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Dr. Mike Trevisan

Dean's Perspectives

A super start to our film series

Dean A.G. Rud
A.G. Rud

Sponsoring a film series is a bit of an experiment for our college. Based on the first presentation, I predict it will be a success. Our goal is to address educational issues affecting children,  families, schools and communities.

Waiting for Superman” was screened Sunday at the Kenworthy Performing Arts Centre in Moscow, launching the three-part series, Rethinking Education, that we’re co-sponsoring with our colleagues at the University of Idaho College of Education.  We had a large crowd, filling the first floor of the theater and part of the balcony. A special thanks to Amy Cox of our development staff and UI faculty member Melissa Saul for organizing the Sunday program.

“Waiting for Superman” revolves around five children whose futures depend upon winning a lottery to attend a charter school.  The discussion that followed Sunday’s showing was led by Cori Mantle-Bromley, dean of the University of Idaho’s College of Education. The eight panelists included WSU faculty members Kristin Huggins, who came over from Vancouver, Paula Groves Price, and Xyanthe Neider. Cori asked them to consider some of the ironies of the film as well as their reactions to the portrayals.

Kenworthy marquee advertising 'Waiting for Superman'
Our film series opened in Moscow

Kristin, who has conducted research on professional learning communities, noted shortcomings  in the film, such as a focus upon elementary and middle schools but not high schools, no mention of special needs students, and a concentration on only the good news about charter schools. For example, there was no mention of the corporate funding that helps support many of these schools, money that isn’t available to other public schools.  Xyan spoke about her son and his struggles with schooling and how some parts of the film resonated with her experiences. Paula said that her reaction to the film was powerful and unexpected.  While calling it overly simplistic, she noted that she is the parent of a young child and wants the best for her daughter as do the parents in “Superman.”  (You can see Paula’s response in this YouTube clip.)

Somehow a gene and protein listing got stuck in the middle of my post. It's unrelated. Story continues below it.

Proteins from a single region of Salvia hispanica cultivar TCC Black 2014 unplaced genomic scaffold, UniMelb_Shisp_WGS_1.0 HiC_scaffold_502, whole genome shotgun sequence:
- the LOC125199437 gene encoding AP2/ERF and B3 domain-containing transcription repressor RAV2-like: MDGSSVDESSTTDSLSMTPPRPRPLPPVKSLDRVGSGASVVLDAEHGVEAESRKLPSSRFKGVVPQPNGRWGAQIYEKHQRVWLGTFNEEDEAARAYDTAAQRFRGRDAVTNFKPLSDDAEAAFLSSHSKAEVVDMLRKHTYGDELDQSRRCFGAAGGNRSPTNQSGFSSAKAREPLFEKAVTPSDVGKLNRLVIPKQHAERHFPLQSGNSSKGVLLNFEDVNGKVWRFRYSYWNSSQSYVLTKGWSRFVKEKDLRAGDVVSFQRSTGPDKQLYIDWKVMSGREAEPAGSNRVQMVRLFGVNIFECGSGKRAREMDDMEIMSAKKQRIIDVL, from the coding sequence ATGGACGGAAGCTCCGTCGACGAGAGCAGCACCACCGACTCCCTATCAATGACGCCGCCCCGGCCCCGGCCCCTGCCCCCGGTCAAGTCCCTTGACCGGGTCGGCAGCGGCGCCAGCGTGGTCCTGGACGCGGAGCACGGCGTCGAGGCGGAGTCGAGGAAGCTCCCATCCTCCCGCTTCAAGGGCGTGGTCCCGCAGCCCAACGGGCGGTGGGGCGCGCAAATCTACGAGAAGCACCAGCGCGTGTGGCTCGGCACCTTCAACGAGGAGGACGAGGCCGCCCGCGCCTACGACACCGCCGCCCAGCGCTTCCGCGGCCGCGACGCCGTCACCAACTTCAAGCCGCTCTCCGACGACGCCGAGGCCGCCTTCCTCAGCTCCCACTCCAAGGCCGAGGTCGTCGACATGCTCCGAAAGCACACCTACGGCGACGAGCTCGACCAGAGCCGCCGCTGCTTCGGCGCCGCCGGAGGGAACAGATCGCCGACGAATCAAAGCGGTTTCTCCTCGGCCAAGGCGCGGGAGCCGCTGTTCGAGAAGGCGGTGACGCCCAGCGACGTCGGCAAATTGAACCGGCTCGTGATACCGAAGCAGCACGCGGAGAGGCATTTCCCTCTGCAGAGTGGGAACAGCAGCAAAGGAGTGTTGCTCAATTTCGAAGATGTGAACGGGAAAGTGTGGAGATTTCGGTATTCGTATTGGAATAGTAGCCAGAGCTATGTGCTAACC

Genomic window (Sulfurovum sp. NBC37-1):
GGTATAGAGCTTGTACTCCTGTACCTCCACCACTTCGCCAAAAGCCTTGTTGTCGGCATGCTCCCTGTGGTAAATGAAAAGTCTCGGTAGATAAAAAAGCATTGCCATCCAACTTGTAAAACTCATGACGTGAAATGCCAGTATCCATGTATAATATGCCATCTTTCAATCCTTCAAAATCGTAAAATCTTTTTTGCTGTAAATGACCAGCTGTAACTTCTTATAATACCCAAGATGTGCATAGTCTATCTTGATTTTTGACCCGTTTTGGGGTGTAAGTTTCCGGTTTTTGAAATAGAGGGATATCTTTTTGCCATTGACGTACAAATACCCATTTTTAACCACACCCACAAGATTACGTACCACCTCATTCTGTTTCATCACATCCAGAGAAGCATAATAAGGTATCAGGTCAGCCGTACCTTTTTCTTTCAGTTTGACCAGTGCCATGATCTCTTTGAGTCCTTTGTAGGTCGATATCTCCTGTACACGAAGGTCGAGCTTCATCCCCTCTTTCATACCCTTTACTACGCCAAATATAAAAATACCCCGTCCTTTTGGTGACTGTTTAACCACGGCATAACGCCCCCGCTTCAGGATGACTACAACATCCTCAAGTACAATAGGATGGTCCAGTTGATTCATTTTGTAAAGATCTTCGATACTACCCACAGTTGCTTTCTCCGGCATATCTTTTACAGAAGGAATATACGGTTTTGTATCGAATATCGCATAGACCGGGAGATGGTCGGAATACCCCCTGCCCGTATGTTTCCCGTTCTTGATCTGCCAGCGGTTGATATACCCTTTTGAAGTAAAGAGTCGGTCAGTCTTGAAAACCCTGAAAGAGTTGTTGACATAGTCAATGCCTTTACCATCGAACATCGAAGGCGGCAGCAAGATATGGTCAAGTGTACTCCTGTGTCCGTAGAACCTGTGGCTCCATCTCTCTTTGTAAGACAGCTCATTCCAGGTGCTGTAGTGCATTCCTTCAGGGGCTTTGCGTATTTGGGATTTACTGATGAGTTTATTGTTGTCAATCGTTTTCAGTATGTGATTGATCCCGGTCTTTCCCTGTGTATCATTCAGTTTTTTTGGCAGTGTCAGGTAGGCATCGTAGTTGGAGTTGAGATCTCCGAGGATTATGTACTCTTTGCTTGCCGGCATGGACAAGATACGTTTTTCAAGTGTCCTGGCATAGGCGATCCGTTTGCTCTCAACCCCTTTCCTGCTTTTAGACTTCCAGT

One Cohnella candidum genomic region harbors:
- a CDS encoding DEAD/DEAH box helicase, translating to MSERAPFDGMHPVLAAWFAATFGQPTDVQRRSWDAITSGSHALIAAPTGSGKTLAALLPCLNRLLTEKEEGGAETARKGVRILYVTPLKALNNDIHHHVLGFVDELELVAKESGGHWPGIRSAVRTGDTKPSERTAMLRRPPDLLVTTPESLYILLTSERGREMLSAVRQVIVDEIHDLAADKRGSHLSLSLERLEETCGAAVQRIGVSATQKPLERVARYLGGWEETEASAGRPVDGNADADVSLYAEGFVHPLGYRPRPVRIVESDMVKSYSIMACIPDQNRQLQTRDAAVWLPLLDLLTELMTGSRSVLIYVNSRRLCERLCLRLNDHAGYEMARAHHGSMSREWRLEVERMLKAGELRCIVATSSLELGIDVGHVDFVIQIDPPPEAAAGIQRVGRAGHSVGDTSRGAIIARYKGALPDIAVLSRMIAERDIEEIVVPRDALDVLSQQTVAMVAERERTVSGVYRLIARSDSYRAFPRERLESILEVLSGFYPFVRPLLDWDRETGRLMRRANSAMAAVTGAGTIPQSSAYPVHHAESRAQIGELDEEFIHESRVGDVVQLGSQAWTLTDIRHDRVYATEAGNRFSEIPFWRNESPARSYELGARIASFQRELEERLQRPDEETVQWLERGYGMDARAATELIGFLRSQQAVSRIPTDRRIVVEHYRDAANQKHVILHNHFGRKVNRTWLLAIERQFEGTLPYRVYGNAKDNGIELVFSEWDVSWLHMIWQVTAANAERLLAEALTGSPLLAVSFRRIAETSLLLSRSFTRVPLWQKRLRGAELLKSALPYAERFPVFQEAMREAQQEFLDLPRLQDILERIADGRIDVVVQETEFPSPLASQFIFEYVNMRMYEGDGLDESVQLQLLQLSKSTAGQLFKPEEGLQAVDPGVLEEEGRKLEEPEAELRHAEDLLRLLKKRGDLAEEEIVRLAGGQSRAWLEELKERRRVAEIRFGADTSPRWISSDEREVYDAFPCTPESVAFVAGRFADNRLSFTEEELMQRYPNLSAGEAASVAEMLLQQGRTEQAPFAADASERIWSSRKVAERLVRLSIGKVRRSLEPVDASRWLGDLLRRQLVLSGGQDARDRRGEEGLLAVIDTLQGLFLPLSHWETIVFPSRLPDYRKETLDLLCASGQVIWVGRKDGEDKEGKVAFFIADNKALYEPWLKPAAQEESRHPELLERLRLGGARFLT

My own reaction

I found the film powerful, disturbing, and frankly a mishmash of many narratives and explanations. The recounting of recent school reforms, such as No Child Left Behind and the embattled tenure of Washington, D.C., school chief Michelle Rhee, was fascinating. The tale of the triumphs of charter schools ignored studies that point to less stellar achievement and to some of the colossal failures of charters over the past decade. We cannot say unequivocally that public schools are doing a weak job of educating students or charters are one of the best solutions, as was implied by this film.

I was also struck by the sheer insensitivity of the charter selection process, the famous “lottery” held in a public setting as if it were a game show, with triumphant “winners” and many more disconsolate “losers.” This is perhaps the most poignant part of the film – you see the children whose stories you have followed for the past 90 minutes wait expectantly for the roll of the dice. It is profoundly saddening to think that education is reduced to such a spectacle.

Finally, I was dismayed by the drumbeat of emphasis put upon a college education by many in the film. It was not even any post secondary path they trumpeted, it was a “four-year college.”

Certainly many of our children are ill equipped for college, and for those who seek such an education we must do better. But to assert that a bachelor’s degree is necessary for a good life is foolish and biased. I did well in school, and hence became college educated, and now work in a university. But I don’t know much at all about how to take apart a motor, or build a house, or service a broken furnace. I admire those who have these skills, and I know I value them when my car won’t start. Why engage in idolatry about a college education? It is not for everyone, and it is particularly galling to see this emphasized in the film when President Obama is supporting community college degrees and post-secondary training.

More to come

The films and panel discussions in our series are free and open to the public. The other two documentaries will be shown on the WSU campus. “The Lottery” will be screened at 7 p.m. March 9 in Todd Hall 116.  In the words of its creators, the film “uncovers the failures of the traditional public school system and reveals that hundreds of thousands of parents attempt to flee the system every year.”  Kelly Ward, the interim chair of our Department of Educational Leadership and Counseling Psychology, will moderate that panel.